The Eco News Roundup brings stories and commentary about issues related to climate change, renewable energy and the environment.

Satellite imagery shows just how bad the loss of Arctic sea ice has been off Alaska and eastern Siberia

With winter descending on the Arctic, sea ice should be expanding rapidly in the Bering and Chukchi seas off Alaska and eastern Siberia. But instead of sea ice, satellite sensors see thousands of square miles of open water stretching between the Alaska and Russia.

“It’s the lowest ice extent on record for this time of year for the combined basins,” according to Rebecca Lindsey of the National Oceanic and Atmospheric Administration.

New NASA tool can tell you which glacier may flood your city as the planet warms

(CNN)Sea level rise is one of the most recognizable consequences of climate change and is likely to be one of the most destructive as well. Projecting when destructive coastal inundation could occur in your city just became easier, thanks to a new tool developed by NASA scientists.

By pinpointing which specific glaciers and ice sheets are contributing to local sea level rise for individual coastal cities, scientists can paint a more complete and accurate picture of what global warming will mean for rising ocean levels.

“This study allows one person to understand which icy areas of the world will contribute most significantly to sea level change (rise or decrease) in their specific city,” Eric Larour, one of the study’s authors, told CNN.

Moody’s Warns Cities to Address Climate Risks or Face Downgrades

Coastal communities from Maine to California have been put on notice from one of the top credit rating agencies: Start preparing for climate change or risk losing access to cheap credit.

In a report to its clients Tuesday, Moody’s Investors Service Inc. explained how it incorporates climate change into its credit ratings for state and local bonds. If cities and states don’t deal with risks from surging seas or intense storms, they are at greater risk of default.

“What we want people to realize is: If you’re exposed, we know that. We’re going to ask questions about what you’re doing to mitigate that exposure,” Lenny Jones, a managing director at Moody’s, said in a phone interview. “That’s taken into your credit ratings.”

Trump Is Going to Destroy 2 of the Country’s Most Beautiful National Monuments

President Donald Trump is planning to drastically shrink two national monuments in Utah. According to documents obtained by the Washington Post, Bears Ears, which is currently 1.35 million acres could be shrunk by 85 percent, and the 1.9 million acres of Grand Staircase-Escalante will be reduced by 85 percent. Trump will be announcing the proposal when he visits Salt Lake City on Monday.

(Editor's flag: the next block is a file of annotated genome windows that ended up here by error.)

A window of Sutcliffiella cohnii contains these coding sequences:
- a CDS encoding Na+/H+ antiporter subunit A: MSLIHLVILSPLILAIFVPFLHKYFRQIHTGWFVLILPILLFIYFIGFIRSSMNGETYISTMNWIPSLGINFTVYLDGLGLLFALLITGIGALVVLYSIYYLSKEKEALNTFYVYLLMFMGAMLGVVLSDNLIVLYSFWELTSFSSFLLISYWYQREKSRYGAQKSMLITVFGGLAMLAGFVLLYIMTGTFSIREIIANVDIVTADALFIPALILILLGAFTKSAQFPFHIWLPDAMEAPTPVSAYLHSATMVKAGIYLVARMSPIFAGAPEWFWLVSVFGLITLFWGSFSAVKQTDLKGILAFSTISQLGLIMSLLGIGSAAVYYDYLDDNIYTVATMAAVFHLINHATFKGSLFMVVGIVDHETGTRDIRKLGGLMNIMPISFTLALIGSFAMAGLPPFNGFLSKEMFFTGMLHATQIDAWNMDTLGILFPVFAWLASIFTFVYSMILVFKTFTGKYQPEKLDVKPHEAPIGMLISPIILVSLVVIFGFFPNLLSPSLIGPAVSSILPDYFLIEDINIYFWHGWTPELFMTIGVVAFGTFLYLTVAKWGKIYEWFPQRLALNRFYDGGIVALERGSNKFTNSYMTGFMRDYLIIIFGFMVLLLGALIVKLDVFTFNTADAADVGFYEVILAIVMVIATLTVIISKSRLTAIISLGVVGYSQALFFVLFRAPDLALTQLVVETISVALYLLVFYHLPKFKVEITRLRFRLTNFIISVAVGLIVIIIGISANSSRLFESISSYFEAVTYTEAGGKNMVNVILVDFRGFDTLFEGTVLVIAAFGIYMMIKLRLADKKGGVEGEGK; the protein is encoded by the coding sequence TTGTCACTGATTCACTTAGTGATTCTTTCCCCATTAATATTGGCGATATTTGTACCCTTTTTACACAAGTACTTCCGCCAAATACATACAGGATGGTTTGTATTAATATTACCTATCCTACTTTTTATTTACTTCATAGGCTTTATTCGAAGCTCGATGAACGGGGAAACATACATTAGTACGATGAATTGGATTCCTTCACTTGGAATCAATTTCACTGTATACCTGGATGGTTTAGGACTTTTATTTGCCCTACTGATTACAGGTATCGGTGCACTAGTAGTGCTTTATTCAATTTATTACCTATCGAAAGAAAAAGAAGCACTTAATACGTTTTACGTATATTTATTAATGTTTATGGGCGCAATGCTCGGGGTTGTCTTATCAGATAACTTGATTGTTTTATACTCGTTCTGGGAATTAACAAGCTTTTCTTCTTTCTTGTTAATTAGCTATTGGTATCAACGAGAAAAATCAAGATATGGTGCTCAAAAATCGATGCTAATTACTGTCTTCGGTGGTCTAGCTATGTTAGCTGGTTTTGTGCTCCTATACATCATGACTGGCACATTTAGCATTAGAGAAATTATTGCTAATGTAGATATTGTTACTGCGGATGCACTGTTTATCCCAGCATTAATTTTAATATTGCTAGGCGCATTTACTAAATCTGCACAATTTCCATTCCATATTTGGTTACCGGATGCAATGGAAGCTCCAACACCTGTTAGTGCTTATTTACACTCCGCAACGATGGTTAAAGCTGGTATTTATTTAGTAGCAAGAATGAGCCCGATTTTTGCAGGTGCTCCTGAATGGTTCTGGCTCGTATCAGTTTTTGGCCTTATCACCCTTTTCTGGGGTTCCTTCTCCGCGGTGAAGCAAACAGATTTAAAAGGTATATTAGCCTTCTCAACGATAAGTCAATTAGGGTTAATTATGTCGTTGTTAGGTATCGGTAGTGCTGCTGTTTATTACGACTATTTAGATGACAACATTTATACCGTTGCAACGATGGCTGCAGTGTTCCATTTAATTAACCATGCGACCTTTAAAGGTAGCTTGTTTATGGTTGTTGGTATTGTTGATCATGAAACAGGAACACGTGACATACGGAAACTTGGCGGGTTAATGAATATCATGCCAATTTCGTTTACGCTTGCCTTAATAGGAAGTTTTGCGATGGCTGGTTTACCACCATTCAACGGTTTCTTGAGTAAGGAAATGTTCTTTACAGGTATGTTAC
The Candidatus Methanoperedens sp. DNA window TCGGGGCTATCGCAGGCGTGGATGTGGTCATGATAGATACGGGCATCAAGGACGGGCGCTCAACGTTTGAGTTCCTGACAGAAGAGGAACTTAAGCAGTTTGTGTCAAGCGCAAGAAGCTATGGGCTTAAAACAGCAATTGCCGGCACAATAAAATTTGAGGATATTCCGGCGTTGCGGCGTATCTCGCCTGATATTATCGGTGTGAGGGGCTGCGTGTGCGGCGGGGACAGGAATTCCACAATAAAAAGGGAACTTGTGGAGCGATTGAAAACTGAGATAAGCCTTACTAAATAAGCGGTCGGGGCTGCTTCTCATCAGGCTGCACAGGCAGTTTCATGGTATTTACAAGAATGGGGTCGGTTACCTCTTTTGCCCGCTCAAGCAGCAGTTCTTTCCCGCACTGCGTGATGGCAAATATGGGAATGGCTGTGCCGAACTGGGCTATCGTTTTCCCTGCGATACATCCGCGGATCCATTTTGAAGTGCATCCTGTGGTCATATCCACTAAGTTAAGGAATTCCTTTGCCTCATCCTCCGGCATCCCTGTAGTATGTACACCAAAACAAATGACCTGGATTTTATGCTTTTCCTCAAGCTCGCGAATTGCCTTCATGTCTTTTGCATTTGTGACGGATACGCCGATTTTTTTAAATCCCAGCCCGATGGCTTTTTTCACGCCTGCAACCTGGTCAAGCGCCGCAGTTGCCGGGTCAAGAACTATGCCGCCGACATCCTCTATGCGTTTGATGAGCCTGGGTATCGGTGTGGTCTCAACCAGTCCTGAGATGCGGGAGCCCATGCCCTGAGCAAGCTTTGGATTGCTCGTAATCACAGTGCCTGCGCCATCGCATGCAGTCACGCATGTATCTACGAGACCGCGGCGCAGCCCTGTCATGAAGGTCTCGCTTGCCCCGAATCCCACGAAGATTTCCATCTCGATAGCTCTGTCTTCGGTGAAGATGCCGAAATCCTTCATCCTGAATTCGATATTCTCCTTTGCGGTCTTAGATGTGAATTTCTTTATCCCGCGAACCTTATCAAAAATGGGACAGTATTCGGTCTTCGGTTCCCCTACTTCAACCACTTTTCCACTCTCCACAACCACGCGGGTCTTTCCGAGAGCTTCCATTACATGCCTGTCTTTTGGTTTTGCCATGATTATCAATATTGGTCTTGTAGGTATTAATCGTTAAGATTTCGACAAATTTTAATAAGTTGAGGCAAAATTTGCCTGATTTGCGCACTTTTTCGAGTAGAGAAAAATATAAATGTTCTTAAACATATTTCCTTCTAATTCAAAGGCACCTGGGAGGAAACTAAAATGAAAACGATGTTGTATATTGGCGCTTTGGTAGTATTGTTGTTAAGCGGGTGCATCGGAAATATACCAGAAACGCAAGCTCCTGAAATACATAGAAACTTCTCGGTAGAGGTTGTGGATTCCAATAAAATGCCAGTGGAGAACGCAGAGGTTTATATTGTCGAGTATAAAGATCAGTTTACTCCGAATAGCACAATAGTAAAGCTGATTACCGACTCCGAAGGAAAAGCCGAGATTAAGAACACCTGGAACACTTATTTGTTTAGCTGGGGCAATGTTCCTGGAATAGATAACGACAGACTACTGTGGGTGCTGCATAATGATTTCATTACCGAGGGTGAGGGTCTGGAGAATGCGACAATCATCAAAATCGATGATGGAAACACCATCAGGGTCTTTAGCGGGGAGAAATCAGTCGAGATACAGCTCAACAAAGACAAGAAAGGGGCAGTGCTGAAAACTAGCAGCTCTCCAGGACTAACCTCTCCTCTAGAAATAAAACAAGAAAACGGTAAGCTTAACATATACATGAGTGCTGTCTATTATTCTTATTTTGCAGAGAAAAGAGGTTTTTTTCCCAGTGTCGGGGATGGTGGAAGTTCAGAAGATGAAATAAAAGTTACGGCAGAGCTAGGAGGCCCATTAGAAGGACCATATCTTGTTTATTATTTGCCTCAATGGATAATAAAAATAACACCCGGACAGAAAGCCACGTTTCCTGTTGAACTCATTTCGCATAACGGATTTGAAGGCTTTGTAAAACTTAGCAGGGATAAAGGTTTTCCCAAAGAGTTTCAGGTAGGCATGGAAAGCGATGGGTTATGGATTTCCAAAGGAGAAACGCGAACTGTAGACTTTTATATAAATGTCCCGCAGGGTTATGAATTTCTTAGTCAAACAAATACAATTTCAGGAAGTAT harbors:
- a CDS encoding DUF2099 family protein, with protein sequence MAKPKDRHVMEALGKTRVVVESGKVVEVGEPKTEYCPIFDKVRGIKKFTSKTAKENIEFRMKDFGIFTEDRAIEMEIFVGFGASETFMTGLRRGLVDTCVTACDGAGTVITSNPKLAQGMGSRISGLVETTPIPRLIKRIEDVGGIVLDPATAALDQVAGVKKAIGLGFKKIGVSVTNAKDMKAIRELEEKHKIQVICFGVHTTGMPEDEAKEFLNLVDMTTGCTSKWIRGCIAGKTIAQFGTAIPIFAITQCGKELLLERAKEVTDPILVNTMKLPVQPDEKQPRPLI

The move comes after Trump asked Interior Secretary Ryan Zinke in April to review any national monument larger than 100,000 acres. Three months later, Zinke submitted a report with recommendations for reducing or eliminating 27 monuments, including Gold Butte in Nevada and Vermillion Cliffs in Arizona.

Keystone’s existing pipeline spills far more than predicted to regulators

TransCanada Corp’s (TRP.TO) existing Keystone pipeline has leaked substantially more oil, and more often, in the United States than indicated in risk assessments the company provided to regulators before the project began operating in 2010, according to documents reviewed by Reuters.

The Canadian company is now seeking to expand the pipeline system linking Alberta’s oil fields to U.S. refineries with its proposed Keystone XL project, which has U.S. President Donald Trump’s backing.

In the Outer Banks, Officials and Property Owners Battle to Keep the Ocean at Bay

NAGS HEAD, North Carolina—This hurricane season, Lance Goldner harbored an unusual wish: that his beach house on North Carolina’s scenic Outer Banks would collapse in a storm.

Goldner bought the property with his brother 14 years ago, when it was part of a row of cottages perched above the high-tide line. They’d planned to rent it out, but for much of the past decade, the faded yellow structure has stood vacant. Today, insulation spills from its bowels. Windows are boarded up. And high tides wash underneath between pilings, even on calm days.

Ever since a nor’easter slammed the Outer Banks in 2009, damaging hundreds of homes along these barrier islands, Goldner’s cottage has been largely uninhabitable. The storm sucked the land out from beneath the homes. Now only two remain in a row that once numbered 10. Erosion has gradually consumed the shoreline in the tourist town of Nags Head, seizing homes and threatening nearly a billion dollars’ worth of property.

Sea level rise from climate change is making matters worse. For homeowners caught in the middle, the damage has left some facing substantial financial losses.

At BPI Campus our Progressive Agenda is:
1. People matter more than profits.
2. The earth is our home, not our trash can.
3. We need good government for both #1 and #2.

 

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